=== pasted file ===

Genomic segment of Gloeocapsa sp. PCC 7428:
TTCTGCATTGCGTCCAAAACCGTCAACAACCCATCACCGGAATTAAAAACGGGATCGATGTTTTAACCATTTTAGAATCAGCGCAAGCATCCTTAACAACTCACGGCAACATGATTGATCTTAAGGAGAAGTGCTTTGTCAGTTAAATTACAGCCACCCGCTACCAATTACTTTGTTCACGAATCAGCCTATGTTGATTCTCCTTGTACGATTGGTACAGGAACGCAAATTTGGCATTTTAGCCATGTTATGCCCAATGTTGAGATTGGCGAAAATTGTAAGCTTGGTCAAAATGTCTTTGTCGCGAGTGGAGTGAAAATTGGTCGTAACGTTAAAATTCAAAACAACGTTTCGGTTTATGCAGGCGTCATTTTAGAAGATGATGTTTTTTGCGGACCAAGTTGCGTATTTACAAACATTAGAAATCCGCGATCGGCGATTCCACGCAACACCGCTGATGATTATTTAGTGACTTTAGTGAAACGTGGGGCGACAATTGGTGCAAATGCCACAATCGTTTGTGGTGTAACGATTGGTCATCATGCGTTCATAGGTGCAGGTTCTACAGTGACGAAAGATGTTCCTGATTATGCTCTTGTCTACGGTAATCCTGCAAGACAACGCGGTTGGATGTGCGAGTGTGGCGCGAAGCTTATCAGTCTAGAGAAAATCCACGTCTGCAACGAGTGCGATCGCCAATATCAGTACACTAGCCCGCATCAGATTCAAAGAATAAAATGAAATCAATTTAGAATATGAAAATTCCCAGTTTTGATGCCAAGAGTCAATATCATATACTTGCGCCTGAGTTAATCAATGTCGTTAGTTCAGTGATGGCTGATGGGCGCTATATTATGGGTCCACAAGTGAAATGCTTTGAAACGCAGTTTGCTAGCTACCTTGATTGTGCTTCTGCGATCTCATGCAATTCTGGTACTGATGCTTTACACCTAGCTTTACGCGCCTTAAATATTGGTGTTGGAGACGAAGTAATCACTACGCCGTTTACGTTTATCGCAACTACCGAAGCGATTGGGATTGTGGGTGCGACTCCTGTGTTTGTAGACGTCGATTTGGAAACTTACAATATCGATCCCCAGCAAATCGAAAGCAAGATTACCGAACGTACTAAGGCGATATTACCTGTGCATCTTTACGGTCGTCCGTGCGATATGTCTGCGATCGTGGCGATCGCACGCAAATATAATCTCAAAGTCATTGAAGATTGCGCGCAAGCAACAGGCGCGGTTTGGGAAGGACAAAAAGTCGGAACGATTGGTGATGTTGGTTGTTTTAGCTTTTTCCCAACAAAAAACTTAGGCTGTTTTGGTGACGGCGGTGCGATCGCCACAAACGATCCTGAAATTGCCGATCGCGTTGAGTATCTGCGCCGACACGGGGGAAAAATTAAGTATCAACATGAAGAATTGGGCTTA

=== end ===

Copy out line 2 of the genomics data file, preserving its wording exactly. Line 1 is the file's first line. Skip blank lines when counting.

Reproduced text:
TTCTGCATTGCGTCCAAAACCGTCAACAACCCATCACCGGAATTAAAAACGGGATCGATGTTTTAACCATTTTAGAATCAGCGCAAGCATCCTTAACAACTCACGGCAACATGATTGATCTTAAGGAGAAGTGCTTTGTCAGTTAAATTACAGCCACCCGCTACCAATTACTTTGTTCACGAATCAGCCTATGTTGATTCTCCTTGTACGATTGGTACAGGAACGCAAATTTGGCATTTTAGCCATGTTATGCCCAATGTTGAGATTGGCGAAAATTGTAAGCTTGGTCAAAATGTCTTTGTCGCGAGTGGAGTGAAAATTGGTCGTAACGTTAAAATTCAAAACAACGTTTCGGTTTATGCAGGCGTCATTTTAGAAGATGATGTTTTTTGCGGACCAAGTTGCGTATTTACAAACATTAGAAATCCGCGATCGGCGATTCCACGCAACACCGCTGATGATTATTTAGTGACTTTAGTGAAACGTGGGGCGACAATTGGTGCAAATGCCACAATCGTTTGTGGTGTAACGATTGGTCATCATGCGTTCATAGGTGCAGGTTCTACAGTGACGAAAGATGTTCCTGATTATGCTCTTGTCTACGGTAATCCTGCAAGACAACGCGGTTGGATGTGCGAGTGTGGCGCGAAGCTTATCAGTCTAGAGAAAATCCACGTCTGCAACGAGTGCGATCGCCAATATCAGTACACTAGCCCGCATCAGATTCAAAGAATAAAATGAAATCAATTTAGAATATGAAAATTCCCAGTTTTGATGCCAAGAGTCAATATCATATACTTGCGCCTGAGTTAATCAATGTCGTTAGTTCAGTGATGGCTGATGGGCGCTATATTATGGGTCCACAAGTGAAATGCTTTGAAACGCAGTTTGCTAGCTACCTTGATTGTGCTTCTGCGATCTCATGCAATTCTGGTACTGATGCTTTACACCTAGCTTTACGCGCCTTAAATATTGGTGTTGGAGACGAAGTAATCACTACGCCGTTTACGTTTATCGCAACTACCGAAGCGATTGGGATTGTGGGTGCGACTCCTGTGTTTGTAGACGTCGATTTGGAAACTTACAATATCGATCCCCAGCAAATCGAAAGCAAGATTACCGAACGTACTAAGGCGATATTACCTGTGCATCTTTACGGTCGTCCGTGCGATATGTCTGCGATCGTGGCGATCGCACGCAAATATAATCTCAAAGTCATTGAAGATTGCGCGCAAGCAACAGGCGCGGTTTGGGAAGGACAAAAAGTCGGAACGATTGGTGATGTTGGTTGTTTTAGCTTTTTCCCAACAAAAAACTTAGGCTGTTTTGGTGACGGCGGTGCGATCGCCACAAACGATCCTGAAATTGCCGATCGCGTTGAGTATCTGCGCCGACACGGGGGAAAAATTAAGTATCAACATGAAGAATTGGGCTTA